Worker in Canary Wharf
The findings come after a number of shareholder revolts against remuneration reports of firms like AstraZeneca and BG Group Reuters

The majority of the UK's top businesses have amended their pay policies following the so-called "Shareholder Spring", precipitated by the government's new rules on disclosure and voting, according to Deloitte.

The professional services firm found that more than three quarters of FTSE 100 firms made changes to their remuneration arrangements in the past year.

Deloitte said that the shift showed that companies are seeking to better align the interests of directors and shareholders by focusing more on the longer term.

"This year we have seen an unprecedented amount of change to remuneration structures, undoubtedly prompted by more dialogue between companies and their shareholders following the new requirements on disclosure and voting," said Stephen Cahill, a partner in the remuneration team at Deloitte.

The findings come after a number of shareholder revolts against remuneration reports of firms, like pharmaceutical giant AstraZeneca and gas firm BG Group.

In the wake of the "Shareholder Spring", almost all companies (96%) surveyed by Deloitte had introduced measures so that directors would be required to hold a minimum number of shares.

"There is an expectation that directors will hold sufficient shares to create real alignment with shareholders.

"In the past year we have seen over a quarter of companies increase the minimum requirements, resulting in a median requirement to hold shares with a value of 200% of salary, compared with 150% last year. In the largest companies this rises to 300% of salary," said Cahill.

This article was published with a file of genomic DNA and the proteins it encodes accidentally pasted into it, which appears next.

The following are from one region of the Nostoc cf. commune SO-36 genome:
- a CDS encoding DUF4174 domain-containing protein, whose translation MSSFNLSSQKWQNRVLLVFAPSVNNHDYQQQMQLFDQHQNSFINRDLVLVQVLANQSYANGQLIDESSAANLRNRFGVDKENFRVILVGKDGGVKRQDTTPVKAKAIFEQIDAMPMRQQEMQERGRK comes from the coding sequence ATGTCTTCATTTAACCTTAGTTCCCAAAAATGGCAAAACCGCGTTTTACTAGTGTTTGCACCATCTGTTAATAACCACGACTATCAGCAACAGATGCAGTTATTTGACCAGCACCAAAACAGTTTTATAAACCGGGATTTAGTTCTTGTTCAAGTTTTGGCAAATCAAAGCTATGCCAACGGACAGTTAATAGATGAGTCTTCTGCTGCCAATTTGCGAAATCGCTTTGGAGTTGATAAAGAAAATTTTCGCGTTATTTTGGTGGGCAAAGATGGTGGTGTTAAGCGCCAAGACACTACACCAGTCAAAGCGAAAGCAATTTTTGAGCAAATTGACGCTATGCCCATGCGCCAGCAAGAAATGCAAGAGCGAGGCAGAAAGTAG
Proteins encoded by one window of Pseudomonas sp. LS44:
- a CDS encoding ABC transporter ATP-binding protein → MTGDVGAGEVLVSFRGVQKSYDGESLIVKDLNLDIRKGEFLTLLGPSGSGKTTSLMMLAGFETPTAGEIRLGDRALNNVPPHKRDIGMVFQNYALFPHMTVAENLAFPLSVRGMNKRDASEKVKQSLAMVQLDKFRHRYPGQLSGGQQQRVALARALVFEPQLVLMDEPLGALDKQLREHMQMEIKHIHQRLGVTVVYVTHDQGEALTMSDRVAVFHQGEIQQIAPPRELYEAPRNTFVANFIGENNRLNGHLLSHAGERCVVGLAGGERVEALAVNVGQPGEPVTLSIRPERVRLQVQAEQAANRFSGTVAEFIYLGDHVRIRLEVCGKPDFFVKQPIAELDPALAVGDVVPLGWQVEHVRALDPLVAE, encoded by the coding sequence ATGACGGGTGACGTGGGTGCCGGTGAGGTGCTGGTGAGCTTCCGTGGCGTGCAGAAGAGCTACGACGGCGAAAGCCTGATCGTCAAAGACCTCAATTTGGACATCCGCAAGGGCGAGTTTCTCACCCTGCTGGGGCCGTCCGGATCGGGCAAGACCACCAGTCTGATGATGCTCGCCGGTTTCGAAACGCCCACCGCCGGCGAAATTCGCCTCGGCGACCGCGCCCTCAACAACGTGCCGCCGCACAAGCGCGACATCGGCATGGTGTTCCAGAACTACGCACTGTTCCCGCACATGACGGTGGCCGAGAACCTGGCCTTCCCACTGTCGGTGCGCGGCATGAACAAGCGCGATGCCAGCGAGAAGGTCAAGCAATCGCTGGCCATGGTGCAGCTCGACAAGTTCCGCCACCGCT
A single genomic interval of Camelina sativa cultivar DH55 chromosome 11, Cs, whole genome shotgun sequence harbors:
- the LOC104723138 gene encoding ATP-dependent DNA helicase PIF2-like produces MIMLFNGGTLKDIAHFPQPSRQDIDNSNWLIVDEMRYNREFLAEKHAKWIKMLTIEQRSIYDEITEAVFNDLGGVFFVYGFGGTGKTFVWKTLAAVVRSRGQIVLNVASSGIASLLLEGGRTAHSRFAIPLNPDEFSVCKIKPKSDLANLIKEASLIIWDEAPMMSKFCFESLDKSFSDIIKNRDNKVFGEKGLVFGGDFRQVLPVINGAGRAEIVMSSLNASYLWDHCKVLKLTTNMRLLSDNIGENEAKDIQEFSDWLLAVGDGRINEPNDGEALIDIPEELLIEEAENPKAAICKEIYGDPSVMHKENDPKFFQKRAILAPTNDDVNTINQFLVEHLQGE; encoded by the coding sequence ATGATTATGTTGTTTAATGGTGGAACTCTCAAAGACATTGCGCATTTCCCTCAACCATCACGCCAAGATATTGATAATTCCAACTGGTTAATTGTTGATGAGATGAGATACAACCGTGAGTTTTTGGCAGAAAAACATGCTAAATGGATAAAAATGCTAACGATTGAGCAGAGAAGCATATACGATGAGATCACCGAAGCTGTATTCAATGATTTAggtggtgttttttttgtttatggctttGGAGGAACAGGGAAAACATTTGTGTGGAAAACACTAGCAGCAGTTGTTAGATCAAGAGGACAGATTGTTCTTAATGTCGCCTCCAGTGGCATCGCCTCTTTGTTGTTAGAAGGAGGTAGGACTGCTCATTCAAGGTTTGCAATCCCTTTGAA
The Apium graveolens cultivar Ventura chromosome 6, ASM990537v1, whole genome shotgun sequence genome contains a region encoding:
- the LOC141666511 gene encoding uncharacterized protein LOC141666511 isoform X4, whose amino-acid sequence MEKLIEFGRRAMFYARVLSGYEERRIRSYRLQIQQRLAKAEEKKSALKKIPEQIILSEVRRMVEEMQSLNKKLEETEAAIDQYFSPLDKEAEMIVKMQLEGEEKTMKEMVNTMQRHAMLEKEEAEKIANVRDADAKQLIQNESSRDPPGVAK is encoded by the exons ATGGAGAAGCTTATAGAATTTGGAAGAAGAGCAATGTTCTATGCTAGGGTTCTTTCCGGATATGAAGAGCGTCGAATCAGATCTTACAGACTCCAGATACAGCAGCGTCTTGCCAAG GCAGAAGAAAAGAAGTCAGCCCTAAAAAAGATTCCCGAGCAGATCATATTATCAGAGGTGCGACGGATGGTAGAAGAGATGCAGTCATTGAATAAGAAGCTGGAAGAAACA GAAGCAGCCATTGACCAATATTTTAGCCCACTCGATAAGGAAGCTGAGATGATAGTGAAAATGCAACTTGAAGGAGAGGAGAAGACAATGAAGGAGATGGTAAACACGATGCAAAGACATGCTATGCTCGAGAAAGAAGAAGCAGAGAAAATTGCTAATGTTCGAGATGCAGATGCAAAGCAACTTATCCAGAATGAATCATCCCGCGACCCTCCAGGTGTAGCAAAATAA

The report also come after the government's new rules disclosures and voting came into force in October 2013.

Deloitte said most FTSE 100 firms received a high level of support for both the remuneration policy and the annual remuneration report.

For example, almost eight in ten (79%) of companies received more than 90% of votes in favour of the remuneration report, compared with 80% of companies last year.

"Shareholders are taking a robust position where policies and practices are not considered to be in line with best practice," said Cahill.

The study also found that salary increases for the country's top executives continued to be modest, with a median increase of 2.5% and fewer companies have given directors increases in excess of 3% – 16% this year compared with 25% last year.